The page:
Fillings, Inlays & Onlays
Fillings are used to restore our teeth, to ensure they continue to function well, and have lasting integrity and strength. There are a number of types of corrective procedures dental technicians use depending on the state of the tooth and the location of the repair.
INLAYS AND ONLAYS
Inlays are used to fill a cavity within a tooth or to fill an area where decayed material was removed. The inlay serves to return strength and integrity to the tooth as well as ensure that future decay cannot occur. Inlays are often produced from gold or porcelain using highly precise and sophisticated techniques to ensure longevity and comfort for the patient.
Onlays are essentially the replacement of missing cusps on the tooth. Metal restorations, which have carefully been produced and created from templates of the patients existing teeth, are laid on to the existing tooth and then finished. The pieces are not manufactured in the patient’s mouth, but by a dental laboratory using castings taken from the patient’s tooth. Onlays are typically made from gold or porcelain and can be very precisely manufactured to the point that the transition from tooth to manufactured repair is seamless.
METAL OCCLUSAL ONLAYS
Metal occlusal onlays are used in dentistry to restore teeth when a direct restoration is not a reasonable option. “Occlusal force” is the term used by dentists to describe biting forces and occlusal surfaces are the parts of the teeth that come in direct contact with each other. When the term occlusal is used in relation to a repair, the occlusal is the surface on which the repairs are being applied. A metal occlusal onlay is a specific type of repair using gold or porcelain to repair the occlusal surface.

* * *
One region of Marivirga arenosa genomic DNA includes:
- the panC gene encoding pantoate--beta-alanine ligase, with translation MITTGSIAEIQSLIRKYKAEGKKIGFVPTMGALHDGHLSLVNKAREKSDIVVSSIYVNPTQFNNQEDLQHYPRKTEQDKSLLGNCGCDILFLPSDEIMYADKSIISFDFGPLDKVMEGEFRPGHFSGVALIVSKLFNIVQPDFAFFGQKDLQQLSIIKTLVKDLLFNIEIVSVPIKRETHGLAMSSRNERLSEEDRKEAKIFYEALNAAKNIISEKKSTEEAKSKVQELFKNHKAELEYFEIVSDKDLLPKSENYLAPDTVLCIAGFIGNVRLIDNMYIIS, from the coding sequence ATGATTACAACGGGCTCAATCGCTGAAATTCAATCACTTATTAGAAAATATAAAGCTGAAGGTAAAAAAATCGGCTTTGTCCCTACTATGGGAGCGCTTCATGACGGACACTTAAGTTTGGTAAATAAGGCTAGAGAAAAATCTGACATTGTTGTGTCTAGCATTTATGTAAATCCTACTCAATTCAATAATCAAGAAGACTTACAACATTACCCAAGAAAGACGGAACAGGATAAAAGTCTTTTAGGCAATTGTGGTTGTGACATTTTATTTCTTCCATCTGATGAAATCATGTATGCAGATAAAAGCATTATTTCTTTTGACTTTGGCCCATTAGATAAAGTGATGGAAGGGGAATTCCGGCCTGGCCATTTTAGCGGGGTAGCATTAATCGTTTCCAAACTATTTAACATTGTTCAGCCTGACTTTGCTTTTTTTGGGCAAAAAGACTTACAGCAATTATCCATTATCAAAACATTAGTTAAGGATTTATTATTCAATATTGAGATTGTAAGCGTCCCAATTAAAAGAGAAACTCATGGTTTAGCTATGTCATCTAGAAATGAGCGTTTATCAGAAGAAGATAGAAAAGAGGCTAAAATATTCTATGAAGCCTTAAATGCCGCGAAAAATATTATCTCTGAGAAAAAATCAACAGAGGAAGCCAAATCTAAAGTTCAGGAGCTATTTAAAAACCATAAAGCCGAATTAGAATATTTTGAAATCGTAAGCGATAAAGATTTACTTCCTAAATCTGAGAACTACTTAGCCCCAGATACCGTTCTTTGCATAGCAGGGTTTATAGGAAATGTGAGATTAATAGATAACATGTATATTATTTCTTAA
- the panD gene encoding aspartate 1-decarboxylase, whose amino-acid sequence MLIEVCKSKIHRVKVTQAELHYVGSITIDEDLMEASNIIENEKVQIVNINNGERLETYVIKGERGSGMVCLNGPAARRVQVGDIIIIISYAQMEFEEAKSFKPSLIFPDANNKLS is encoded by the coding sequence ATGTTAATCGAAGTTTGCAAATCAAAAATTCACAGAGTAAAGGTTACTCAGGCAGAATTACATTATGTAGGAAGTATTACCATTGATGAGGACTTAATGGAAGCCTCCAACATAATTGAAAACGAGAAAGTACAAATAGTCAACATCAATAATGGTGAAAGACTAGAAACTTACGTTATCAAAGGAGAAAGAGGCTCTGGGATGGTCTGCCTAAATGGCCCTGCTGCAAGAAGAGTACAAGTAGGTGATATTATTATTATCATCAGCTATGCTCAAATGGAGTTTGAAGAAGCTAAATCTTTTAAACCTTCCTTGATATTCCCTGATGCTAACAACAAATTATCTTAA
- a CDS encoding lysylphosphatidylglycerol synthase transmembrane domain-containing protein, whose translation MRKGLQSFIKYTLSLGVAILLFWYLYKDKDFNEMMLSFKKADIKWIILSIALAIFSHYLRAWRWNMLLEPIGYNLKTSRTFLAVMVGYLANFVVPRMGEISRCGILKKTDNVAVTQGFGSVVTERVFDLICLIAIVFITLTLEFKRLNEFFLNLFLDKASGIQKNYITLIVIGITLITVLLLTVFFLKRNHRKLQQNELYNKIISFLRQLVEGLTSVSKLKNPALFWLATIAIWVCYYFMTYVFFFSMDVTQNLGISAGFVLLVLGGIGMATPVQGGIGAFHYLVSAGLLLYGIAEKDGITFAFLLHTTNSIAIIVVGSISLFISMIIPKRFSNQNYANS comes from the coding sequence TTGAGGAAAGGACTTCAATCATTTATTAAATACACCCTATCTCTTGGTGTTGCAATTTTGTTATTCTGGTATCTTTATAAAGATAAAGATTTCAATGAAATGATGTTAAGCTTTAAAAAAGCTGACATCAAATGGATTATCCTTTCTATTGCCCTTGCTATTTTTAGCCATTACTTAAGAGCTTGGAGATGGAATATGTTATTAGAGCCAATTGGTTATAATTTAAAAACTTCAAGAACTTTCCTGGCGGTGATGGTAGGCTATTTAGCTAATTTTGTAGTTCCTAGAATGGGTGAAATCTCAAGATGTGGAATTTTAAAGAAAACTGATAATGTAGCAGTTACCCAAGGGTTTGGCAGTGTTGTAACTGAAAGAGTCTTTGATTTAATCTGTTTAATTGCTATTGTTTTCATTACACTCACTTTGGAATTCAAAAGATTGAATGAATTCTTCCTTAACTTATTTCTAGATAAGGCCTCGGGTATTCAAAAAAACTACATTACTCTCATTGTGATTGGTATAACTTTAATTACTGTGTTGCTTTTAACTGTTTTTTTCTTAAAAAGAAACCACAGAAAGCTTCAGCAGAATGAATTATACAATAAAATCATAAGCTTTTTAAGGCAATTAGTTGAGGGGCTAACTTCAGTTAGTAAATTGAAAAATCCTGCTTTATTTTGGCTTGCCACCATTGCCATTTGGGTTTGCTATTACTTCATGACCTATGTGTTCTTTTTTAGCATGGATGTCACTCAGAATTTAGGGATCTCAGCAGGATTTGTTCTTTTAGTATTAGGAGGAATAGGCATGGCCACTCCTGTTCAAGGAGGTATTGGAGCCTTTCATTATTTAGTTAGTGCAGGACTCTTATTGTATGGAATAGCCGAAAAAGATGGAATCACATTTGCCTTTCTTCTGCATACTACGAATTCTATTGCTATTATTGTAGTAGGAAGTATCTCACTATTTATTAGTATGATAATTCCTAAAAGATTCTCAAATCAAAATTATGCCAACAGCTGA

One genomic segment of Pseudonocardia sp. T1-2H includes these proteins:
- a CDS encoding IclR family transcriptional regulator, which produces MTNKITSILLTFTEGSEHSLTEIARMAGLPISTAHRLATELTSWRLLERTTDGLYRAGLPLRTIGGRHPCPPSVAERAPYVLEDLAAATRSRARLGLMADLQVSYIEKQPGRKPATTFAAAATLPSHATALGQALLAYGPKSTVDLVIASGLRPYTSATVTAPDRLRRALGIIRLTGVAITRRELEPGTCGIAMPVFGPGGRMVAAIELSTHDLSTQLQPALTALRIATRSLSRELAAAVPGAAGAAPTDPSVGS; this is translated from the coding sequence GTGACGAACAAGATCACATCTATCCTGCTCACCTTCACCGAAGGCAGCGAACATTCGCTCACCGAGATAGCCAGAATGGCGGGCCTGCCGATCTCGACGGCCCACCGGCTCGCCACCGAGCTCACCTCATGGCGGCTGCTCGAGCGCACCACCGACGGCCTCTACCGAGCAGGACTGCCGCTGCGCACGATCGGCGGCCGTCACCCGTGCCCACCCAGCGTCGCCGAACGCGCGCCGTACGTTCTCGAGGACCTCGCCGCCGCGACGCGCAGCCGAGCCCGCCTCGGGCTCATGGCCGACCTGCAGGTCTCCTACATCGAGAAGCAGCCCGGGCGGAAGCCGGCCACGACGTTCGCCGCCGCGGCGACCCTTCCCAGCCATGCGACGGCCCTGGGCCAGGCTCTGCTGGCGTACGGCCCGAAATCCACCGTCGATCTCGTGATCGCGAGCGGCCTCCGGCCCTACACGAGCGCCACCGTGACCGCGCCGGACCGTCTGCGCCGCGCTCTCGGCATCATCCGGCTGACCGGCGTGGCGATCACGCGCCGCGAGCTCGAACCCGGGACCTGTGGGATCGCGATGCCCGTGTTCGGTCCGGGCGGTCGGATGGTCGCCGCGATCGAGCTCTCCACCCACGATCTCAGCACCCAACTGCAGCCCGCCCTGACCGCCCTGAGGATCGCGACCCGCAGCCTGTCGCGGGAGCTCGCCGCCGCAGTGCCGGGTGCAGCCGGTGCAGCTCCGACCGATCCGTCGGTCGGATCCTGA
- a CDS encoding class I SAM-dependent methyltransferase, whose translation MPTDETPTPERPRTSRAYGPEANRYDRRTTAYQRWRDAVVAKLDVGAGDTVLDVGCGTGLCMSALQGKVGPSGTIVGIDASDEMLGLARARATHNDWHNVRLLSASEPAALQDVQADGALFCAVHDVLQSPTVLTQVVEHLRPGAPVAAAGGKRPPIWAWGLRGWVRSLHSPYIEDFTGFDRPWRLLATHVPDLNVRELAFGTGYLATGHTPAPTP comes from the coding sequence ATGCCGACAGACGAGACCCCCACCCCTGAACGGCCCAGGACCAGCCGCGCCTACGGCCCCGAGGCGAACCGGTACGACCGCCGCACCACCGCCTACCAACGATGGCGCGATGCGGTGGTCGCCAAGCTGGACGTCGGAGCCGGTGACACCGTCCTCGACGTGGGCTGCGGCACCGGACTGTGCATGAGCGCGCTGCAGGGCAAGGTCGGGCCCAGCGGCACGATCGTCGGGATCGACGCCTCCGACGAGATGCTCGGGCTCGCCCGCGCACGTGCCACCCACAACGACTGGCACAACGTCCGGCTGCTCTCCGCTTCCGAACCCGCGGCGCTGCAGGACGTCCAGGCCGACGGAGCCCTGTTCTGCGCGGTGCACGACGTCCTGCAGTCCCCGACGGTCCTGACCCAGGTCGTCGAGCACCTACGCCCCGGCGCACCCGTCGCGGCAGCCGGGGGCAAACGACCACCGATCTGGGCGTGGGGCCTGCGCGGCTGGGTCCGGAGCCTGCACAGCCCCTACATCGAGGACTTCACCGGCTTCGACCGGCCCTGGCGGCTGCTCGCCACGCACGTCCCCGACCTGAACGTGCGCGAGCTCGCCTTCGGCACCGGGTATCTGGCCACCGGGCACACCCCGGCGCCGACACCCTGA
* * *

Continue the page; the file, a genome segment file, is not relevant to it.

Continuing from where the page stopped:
Since the occlusal is subject to extremely high forces where two teeth meet and compress, the materials and procedures applied to the occlusal surface need to be both extremely strong as well as precise. Quite often, an intra-coronal restoration may be used to repair the occlusal surface. However, if the decay or damage to the tooth is so severe, this type of restoration can be inadequate or simply not strong enough for the location on which the repair is being applied.
AMALGAM FILLINGS AND COMPOSITE FILLINGS
Amalgam fillings are produced from a combination of mercury and at least one other metal and are the oldest form of dental filler dating back to the 1800s. Amalgam fillings are cost-effective, durable, have good strength properties and are easy to apply.
Composite fillings have become much more common in recent times since they do not possess the same potential health risks that mercury-based amalgam fillers do; nor do they possess any negative environmental effects or by-products from production or material waste.
The material used in composite fillings is a synthetic type of resin, preferred over traditional fillers, due to its many advantageous properties. Composite fillings are insoluble, inexpensive, and resistant to dehydration, making them ideal for use in dentistry. As well, composite fillings are more aesthetically pleasing, since the color is more easily matched to the natural color of the teeth to which they are being applied.
Amalgam fillings are quicker to apply and are considered to be longer lasting than composite fillings. If a composite filling is not carefully and precisely placed, it may fail prematurely. A clean dry surface is extremely important during application, as are the steps taken since the layers need to be built-up and not applied all at once. Composite fillings have come a long way in recent years as their quality continues to increase. Amalgam fillings are gradually being phased out in most western countries.
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